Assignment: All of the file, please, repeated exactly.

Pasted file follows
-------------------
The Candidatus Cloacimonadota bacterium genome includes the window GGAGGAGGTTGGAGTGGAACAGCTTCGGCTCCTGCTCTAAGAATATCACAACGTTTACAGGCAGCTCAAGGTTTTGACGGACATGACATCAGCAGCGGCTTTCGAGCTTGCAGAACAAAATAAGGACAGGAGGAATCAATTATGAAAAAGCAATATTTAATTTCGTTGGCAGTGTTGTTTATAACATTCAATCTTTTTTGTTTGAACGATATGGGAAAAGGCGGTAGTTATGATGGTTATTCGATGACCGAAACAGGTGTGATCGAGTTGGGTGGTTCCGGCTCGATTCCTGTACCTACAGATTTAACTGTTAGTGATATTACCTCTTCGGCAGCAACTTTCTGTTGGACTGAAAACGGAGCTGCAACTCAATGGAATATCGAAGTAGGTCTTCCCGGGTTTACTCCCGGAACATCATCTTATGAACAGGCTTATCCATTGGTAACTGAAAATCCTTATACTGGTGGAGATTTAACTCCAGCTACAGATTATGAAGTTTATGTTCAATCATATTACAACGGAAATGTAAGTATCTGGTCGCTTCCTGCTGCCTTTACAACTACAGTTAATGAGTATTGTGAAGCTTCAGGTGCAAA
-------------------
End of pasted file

The Candidatus Cloacimonadota bacterium genome includes the window GGAGGAGGTTGGAGTGGAACAGCTTCGGCTCCTGCTCTAAGAATATCACAACGTTTACAGGCAGCTCAAGGTTTTGACGGACATGACATCAGCAGCGGCTTTCGAGCTTGCAGAACAAAATAAGGACAGGAGGAATCAATTATGAAAAAGCAATATTTAATTTCGTTGGCAGTGTTGTTTATAACATTCAATCTTTTTTGTTTGAACGATATGGGAAAAGGCGGTAGTTATGATGGTTATTCGATGACCGAAACAGGTGTGATCGAGTTGGGTGGTTCCGGCTCGATTCCTGTACCTACAGATTTAACTGTTAGTGATATTACCTCTTCGGCAGCAACTTTCTGTTGGACTGAAAACGGAGCTGCAACTCAATGGAATATCGAAGTAGGTCTTCCCGGGTTTACTCCCGGAACATCATCTTATGAACAGGCTTATCCATTGGTAACTGAAAATCCTTATACTGGTGGAGATTTAACTCCAGCTACAGATTATGAAGTTTATGTTCAATCATATTACAACGGAAATGTAAGTATCTGGTCGCTTCCTGCTGCCTTTACAACTACAGTTAATGAGTATTGTGAAGCTTCAGGTGCAAA